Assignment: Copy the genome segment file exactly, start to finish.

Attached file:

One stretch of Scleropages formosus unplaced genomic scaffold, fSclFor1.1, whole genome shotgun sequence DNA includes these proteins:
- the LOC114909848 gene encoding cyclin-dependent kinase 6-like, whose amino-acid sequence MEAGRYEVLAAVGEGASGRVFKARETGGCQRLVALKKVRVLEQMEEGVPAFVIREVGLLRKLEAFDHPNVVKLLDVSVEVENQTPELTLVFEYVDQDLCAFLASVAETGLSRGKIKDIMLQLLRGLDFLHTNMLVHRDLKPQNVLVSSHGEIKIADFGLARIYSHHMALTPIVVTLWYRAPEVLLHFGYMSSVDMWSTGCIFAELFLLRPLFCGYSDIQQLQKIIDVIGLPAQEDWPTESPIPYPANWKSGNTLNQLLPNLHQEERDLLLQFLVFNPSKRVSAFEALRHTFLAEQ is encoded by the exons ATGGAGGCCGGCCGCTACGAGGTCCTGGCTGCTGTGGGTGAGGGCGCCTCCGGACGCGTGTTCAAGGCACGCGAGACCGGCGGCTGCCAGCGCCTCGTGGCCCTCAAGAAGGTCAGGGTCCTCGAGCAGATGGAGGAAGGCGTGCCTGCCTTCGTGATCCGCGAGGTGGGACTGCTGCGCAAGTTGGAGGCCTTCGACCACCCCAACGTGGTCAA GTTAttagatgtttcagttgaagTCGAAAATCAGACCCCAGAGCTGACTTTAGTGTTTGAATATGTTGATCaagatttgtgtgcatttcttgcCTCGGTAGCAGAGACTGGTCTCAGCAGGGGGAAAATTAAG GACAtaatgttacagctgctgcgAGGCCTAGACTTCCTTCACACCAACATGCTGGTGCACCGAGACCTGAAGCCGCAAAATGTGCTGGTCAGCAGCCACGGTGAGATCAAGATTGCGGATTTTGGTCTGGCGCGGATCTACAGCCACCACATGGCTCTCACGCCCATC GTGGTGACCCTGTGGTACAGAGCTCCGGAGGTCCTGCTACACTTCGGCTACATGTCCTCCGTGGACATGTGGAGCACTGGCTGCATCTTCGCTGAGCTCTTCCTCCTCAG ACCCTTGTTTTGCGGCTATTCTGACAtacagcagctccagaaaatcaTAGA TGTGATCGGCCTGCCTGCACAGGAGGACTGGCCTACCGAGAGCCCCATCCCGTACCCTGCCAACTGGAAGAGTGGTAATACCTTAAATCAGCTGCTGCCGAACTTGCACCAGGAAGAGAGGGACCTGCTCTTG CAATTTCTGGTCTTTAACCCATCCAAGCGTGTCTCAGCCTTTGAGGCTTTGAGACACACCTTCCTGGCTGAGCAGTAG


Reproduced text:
One stretch of Scleropages formosus unplaced genomic scaffold, fSclFor1.1, whole genome shotgun sequence DNA includes these proteins:
- the LOC114909848 gene encoding cyclin-dependent kinase 6-like, whose amino-acid sequence MEAGRYEVLAAVGEGASGRVFKARETGGCQRLVALKKVRVLEQMEEGVPAFVIREVGLLRKLEAFDHPNVVKLLDVSVEVENQTPELTLVFEYVDQDLCAFLASVAETGLSRGKIKDIMLQLLRGLDFLHTNMLVHRDLKPQNVLVSSHGEIKIADFGLARIYSHHMALTPIVVTLWYRAPEVLLHFGYMSSVDMWSTGCIFAELFLLRPLFCGYSDIQQLQKIIDVIGLPAQEDWPTESPIPYPANWKSGNTLNQLLPNLHQEERDLLLQFLVFNPSKRVSAFEALRHTFLAEQ is encoded by the exons ATGGAGGCCGGCCGCTACGAGGTCCTGGCTGCTGTGGGTGAGGGCGCCTCCGGACGCGTGTTCAAGGCACGCGAGACCGGCGGCTGCCAGCGCCTCGTGGCCCTCAAGAAGGTCAGGGTCCTCGAGCAGATGGAGGAAGGCGTGCCTGCCTTCGTGATCCGCGAGGTGGGACTGCTGCGCAAGTTGGAGGCCTTCGACCACCCCAACGTGGTCAA GTTAttagatgtttcagttgaagTCGAAAATCAGACCCCAGAGCTGACTTTAGTGTTTGAATATGTTGATCaagatttgtgtgcatttcttgcCTCGGTAGCAGAGACTGGTCTCAGCAGGGGGAAAATTAAG GACAtaatgttacagctgctgcgAGGCCTAGACTTCCTTCACACCAACATGCTGGTGCACCGAGACCTGAAGCCGCAAAATGTGCTGGTCAGCAGCCACGGTGAGATCAAGATTGCGGATTTTGGTCTGGCGCGGATCTACAGCCACCACATGGCTCTCACGCCCATC GTGGTGACCCTGTGGTACAGAGCTCCGGAGGTCCTGCTACACTTCGGCTACATGTCCTCCGTGGACATGTGGAGCACTGGCTGCATCTTCGCTGAGCTCTTCCTCCTCAG ACCCTTGTTTTGCGGCTATTCTGACAtacagcagctccagaaaatcaTAGA TGTGATCGGCCTGCCTGCACAGGAGGACTGGCCTACCGAGAGCCCCATCCCGTACCCTGCCAACTGGAAGAGTGGTAATACCTTAAATCAGCTGCTGCCGAACTTGCACCAGGAAGAGAGGGACCTGCTCTTG CAATTTCTGGTCTTTAACCCATCCAAGCGTGTCTCAGCCTTTGAGGCTTTGAGACACACCTTCCTGGCTGAGCAGTAG